Fitch Assesses Taiwan's First Basel III Tier 1 Instrument

Tue Apr 22, 2014 9:00pm EDT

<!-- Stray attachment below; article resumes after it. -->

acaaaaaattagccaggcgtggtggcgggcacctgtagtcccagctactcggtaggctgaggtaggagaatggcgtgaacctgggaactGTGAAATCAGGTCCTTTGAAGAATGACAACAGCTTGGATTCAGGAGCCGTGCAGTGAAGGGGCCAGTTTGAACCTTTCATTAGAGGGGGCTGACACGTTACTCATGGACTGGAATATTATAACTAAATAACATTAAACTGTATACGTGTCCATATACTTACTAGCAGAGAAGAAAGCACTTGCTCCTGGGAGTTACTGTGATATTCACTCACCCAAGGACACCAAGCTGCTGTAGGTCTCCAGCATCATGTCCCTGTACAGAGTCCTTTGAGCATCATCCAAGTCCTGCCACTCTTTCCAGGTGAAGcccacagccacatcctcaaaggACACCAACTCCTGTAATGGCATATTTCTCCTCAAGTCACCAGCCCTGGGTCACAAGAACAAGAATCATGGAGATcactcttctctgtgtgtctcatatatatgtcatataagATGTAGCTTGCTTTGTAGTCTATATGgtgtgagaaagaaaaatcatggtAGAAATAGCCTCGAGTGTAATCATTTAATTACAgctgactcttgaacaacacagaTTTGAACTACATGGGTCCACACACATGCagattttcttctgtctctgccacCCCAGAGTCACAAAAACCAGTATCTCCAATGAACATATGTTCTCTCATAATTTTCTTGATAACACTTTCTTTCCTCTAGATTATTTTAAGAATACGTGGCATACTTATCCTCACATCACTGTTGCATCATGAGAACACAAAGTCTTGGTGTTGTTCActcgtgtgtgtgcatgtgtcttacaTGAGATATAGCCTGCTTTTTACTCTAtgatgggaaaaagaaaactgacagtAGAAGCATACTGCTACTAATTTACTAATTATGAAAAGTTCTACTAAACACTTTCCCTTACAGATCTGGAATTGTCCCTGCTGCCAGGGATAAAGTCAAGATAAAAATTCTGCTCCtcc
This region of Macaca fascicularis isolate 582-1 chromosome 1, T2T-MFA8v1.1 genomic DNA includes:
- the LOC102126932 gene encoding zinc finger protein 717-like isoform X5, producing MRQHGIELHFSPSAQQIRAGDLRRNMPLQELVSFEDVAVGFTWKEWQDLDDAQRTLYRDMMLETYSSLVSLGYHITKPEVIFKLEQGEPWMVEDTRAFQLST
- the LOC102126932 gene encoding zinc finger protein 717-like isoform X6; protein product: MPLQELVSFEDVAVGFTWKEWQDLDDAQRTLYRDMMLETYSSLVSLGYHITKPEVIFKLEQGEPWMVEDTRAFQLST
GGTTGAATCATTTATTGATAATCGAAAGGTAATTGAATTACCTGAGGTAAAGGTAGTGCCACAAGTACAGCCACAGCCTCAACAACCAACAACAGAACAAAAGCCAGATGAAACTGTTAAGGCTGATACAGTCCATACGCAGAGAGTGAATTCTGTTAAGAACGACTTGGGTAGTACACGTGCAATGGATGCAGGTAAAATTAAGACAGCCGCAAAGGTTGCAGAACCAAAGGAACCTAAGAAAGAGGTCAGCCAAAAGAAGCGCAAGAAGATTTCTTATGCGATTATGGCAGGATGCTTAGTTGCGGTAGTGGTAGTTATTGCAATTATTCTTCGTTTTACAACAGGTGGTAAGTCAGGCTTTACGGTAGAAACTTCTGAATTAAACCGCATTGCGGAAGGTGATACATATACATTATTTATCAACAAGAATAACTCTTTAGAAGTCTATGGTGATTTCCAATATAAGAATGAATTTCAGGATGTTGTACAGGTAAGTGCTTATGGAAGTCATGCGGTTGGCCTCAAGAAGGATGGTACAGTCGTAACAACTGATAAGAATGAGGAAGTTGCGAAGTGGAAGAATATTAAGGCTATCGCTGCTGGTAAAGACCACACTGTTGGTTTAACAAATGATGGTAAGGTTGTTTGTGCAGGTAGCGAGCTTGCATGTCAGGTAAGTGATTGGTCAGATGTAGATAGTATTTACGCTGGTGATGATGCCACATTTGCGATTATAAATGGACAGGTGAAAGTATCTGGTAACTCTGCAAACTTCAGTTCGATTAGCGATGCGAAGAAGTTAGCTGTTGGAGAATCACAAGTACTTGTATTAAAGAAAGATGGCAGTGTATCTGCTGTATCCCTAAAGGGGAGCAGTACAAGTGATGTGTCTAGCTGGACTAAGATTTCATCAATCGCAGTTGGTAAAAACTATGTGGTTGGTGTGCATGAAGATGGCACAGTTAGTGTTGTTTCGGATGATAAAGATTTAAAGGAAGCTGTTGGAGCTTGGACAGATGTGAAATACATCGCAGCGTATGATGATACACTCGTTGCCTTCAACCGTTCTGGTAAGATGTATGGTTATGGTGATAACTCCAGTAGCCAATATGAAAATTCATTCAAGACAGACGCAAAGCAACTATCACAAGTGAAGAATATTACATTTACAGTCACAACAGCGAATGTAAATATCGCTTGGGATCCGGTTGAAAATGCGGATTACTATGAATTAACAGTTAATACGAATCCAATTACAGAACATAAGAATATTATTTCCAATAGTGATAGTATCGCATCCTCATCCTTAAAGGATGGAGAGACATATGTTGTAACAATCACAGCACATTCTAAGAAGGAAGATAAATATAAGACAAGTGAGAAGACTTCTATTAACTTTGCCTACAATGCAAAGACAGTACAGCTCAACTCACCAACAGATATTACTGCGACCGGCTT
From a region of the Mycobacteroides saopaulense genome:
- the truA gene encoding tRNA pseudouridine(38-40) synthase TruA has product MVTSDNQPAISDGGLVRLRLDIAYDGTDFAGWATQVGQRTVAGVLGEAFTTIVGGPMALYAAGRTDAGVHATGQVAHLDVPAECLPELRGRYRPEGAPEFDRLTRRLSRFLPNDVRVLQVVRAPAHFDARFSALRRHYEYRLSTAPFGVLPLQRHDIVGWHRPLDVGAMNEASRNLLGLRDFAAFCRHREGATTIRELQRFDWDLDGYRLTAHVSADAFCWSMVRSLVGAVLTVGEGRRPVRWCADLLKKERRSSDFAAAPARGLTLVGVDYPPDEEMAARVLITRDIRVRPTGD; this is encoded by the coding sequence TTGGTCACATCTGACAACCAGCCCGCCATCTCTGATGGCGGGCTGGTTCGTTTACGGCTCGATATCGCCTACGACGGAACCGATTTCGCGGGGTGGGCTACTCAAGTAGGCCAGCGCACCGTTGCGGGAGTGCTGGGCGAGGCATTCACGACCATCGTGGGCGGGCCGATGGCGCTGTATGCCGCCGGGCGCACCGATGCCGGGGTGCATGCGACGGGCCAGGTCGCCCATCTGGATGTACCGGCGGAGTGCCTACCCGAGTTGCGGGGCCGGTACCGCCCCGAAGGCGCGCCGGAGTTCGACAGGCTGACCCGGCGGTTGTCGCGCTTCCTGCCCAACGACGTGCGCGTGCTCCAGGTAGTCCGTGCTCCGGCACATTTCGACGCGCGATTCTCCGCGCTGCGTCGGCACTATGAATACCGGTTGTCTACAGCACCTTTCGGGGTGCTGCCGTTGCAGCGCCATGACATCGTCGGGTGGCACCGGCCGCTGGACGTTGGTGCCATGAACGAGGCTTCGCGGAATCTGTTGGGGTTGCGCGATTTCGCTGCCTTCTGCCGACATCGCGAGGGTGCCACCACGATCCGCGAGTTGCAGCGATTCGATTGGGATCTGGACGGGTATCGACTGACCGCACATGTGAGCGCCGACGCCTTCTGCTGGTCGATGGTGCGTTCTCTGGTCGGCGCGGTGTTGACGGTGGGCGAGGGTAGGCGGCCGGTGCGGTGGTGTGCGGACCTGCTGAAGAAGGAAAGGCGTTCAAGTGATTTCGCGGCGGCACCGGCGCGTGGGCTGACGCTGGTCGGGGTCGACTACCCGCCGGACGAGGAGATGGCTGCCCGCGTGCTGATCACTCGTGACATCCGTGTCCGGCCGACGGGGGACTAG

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(The following statement was released by the rating agency) TAIPEI, April 22 (Fitch) Fitch Ratings will generally rate Basel III-compliant Tier 1 instruments issued in Taiwan, such as Taishin International Bank's (BBB+/AA-(twn)/Stable) recently launched perpetual non-cumulative subordinated debt, four notches down from the banks' anchor rating. The notching, typically from the banks' Viability Rating (VR), comprises two notches for non-performance risk, based on standard and less-easily triggered profit and capital thresholds for coupon omission and deferral, and two notches for poor recovery prospects. For Taishin International Bank, its VR is 'bbb+', which would result in a rating of 'BB'/'BBB+(twn)' for its subordinated debt, if Fitch were to rate the issue. Taiwanese Basel III Tier 1 instruments exhibit lower non-performance risk than those in other jurisdictions, such as Singapore and Hong Kong, where cancellation of any periodic distributions is fully discretionary and Fitch would notch similar instruments at least three times from their anchor rating for non-performance risk. In limited Taiwanese cases where Fitch considers profit and capital thresholds to be more easily triggered, Fitch will apply wider notching (that is, three notches or more) for non-performance risk. These cases include those with additional terms imposing a high capital ratio trigger for coupon deferral and situations where a bank's retained earnings can barely cover interest payments. Also unlike Basel III Tier 1 instruments in other jurisdictions, Taiwanese Basel III Tier 1 instruments typically do not accord full discretion to the issuer on coupon payments, which limits their loss absorption flexibility to support the issuer's viability. Fitch does not ascribe equity credit to such hybrid instruments so that they are excluded from Fitch's calculation of Fitch Eligible Capital when considering an issuer's VR. Notching for typical Basel III Tier 1 instruments is wider than the two notches for Fitch-rated Basel III Tier 2 instruments in Taiwan, reflecting additional and higher non-performance risk built in the profit and capital tests for Tier 1 securities, compared with the absence of terms for coupon omission and deferral for Tier 2 instruments. Both types of instruments include two notches for loss severity, reflecting poor recovery prospects at the point of non-viability (PONV) or government receivership. Fitch believes Taiwan's authorities would only move a bank into insolvency administration when it reaches a very low capital level or a 2% capital adequacy ratio (CAR), thereby reducing recovery prospects. Fitch's approach to rating Tier 1 securities differs slightly from its approach in rating Tier 2 securities. Fitch-rated subordinated and hybrid securities are still notched down from the financial institution's anchor rating, which is usually the issuer's VR, but in cases of high state ownership or institutional support, the support-driven Issuer Default Rating may act as the anchor rating for the ratings of Tier 2 securities because Fitch views the state/parent as having a stronger interest in supporting a state bank/subsidiary to prevent it from hitting points where loss-absorption features kick in. Fitch observes that market pricing for Basel III-compliant Tier 2 instruments have not been meaningfully different from the legacy Tier 2 ones despite the former's higher risk stemming from the addition of a non-viability trigger. Fitch attributes the peculiar market pricing behaviour to the persistent and abundant market liquidity and, to some extent, the market's lack of familiarity in assessing the risks. As such, the market may start to price in additional risk for Basel III instruments, especially when market liquidity thins and market participants become more familiar with additional risk associated with the non-viability trigger. More details on how Fitch assesses bank subordinated and hybrid securities are in "Assessing and Rating Bank Subordinated and Hybrid Securities Criteria", dated 31 January 2014. For Taiwanese banks' Basel III instruments in particular, refer to "Taiwan Banks: Basel III Capital Rules and Instruments", dated 30 May 2013. Both reports are available at www.fitchratings.com. Contact: Jonathan Lee Senior Director +886 2 81757601 Fitch Ratings Limited, Taiwan Branch Suite 1306, 13F, 205, Tun Hwa N. Rd., Taipei Cherry Huang Director +886 2 81757603 Sophia Chen Director +886 2 81757604 Media Relations: Wai-Lun Wan, Hong Kong, Tel: +852 2263 9935, Email: wailun.wan@fitchratings.com. Additional information is available on www.fitchratings.com Applicable Criteria and Related Research: Assessing and Rating Bank Subordinated and Hybrid Securities Criteria here Taiwan Banks: Basel III Capital Rules and Instruments here ALL FITCH CREDIT RATINGS ARE SUBJECT TO CERTAIN LIMITATIONS AND DISCLAIMERS. PLEASE READ THESE LIMITATIONS AND DISCLAIMERS BY FOLLOWING THIS LINK: here. IN ADDITION, RATING DEFINITIONS AND THE TERMS OF USE OF SUCH RATINGS ARE AVAILABLE ON THE AGENCY'S PUBLIC WEBSITE 'WWW.FITCHRATINGS.COM'. PUBLISHED RATINGS, CRITERIA AND METHODOLOGIES ARE AVAILABLE FROM THIS SITE AT ALL TIMES. FITCH'S CODE OF CONDUCT, CONFIDENTIALITY, CONFLICTS OF INTEREST, AFFILIATE FIREWALL, COMPLIANCE AND OTHER RELEVANT POLICIES AND PROCEDURES ARE ALSO AVAILABLE FROM THE 'CODE OF CONDUCT' SECTION OF THIS SITE. FITCH MAY HAVE PROVIDED ANOTHER PERMISSIBLE SERVICE TO THE RATED ENTITY OR ITS RELATED THIRD PARTIES. DETAILS OF THIS SERVICE FOR RATINGS FOR WHICH THE LEAD ANALYST IS BASED IN AN EU-REGISTERED ENTITY CAN BE FOUND ON THE ENTITY SUMMARY PAGE FOR THIS ISSUER ON THE FITCH WEBSITE.

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